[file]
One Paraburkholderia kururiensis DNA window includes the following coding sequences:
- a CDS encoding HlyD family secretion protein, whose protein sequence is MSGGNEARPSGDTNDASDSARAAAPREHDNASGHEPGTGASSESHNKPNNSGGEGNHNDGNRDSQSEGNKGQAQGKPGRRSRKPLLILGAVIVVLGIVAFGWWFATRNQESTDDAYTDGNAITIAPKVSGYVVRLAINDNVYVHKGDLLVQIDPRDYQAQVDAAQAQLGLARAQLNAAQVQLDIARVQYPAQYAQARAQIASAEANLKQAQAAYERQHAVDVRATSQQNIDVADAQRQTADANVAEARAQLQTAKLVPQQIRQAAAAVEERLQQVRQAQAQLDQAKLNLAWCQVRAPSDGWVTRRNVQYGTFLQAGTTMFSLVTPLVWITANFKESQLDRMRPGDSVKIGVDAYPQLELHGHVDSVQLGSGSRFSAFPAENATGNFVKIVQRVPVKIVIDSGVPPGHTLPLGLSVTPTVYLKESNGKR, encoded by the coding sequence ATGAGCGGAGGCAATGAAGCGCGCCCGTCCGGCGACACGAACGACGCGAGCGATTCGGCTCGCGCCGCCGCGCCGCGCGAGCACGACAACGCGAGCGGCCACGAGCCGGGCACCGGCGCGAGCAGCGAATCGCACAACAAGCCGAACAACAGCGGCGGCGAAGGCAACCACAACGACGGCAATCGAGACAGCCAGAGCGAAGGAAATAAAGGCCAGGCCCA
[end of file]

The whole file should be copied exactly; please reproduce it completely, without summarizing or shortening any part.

One Paraburkholderia kururiensis DNA window includes the following coding sequences:
- a CDS encoding HlyD family secretion protein, whose protein sequence is MSGGNEARPSGDTNDASDSARAAAPREHDNASGHEPGTGASSESHNKPNNSGGEGNHNDGNRDSQSEGNKGQAQGKPGRRSRKPLLILGAVIVVLGIVAFGWWFATRNQESTDDAYTDGNAITIAPKVSGYVVRLAINDNVYVHKGDLLVQIDPRDYQAQVDAAQAQLGLARAQLNAAQVQLDIARVQYPAQYAQARAQIASAEANLKQAQAAYERQHAVDVRATSQQNIDVADAQRQTADANVAEARAQLQTAKLVPQQIRQAAAAVEERLQQVRQAQAQLDQAKLNLAWCQVRAPSDGWVTRRNVQYGTFLQAGTTMFSLVTPLVWITANFKESQLDRMRPGDSVKIGVDAYPQLELHGHVDSVQLGSGSRFSAFPAENATGNFVKIVQRVPVKIVIDSGVPPGHTLPLGLSVTPTVYLKESNGKR, encoded by the coding sequence ATGAGCGGAGGCAATGAAGCGCGCCCGTCCGGCGACACGAACGACGCGAGCGATTCGGCTCGCGCCGCCGCGCCGCGCGAGCACGACAACGCGAGCGGCCACGAGCCGGGCACCGGCGCGAGCAGCGAATCGCACAACAAGCCGAACAACAGCGGCGGCGAAGGCAACCACAACGACGGCAATCGAGACAGCCAGAGCGAAGGAAATAAAGGCCAGGCCCA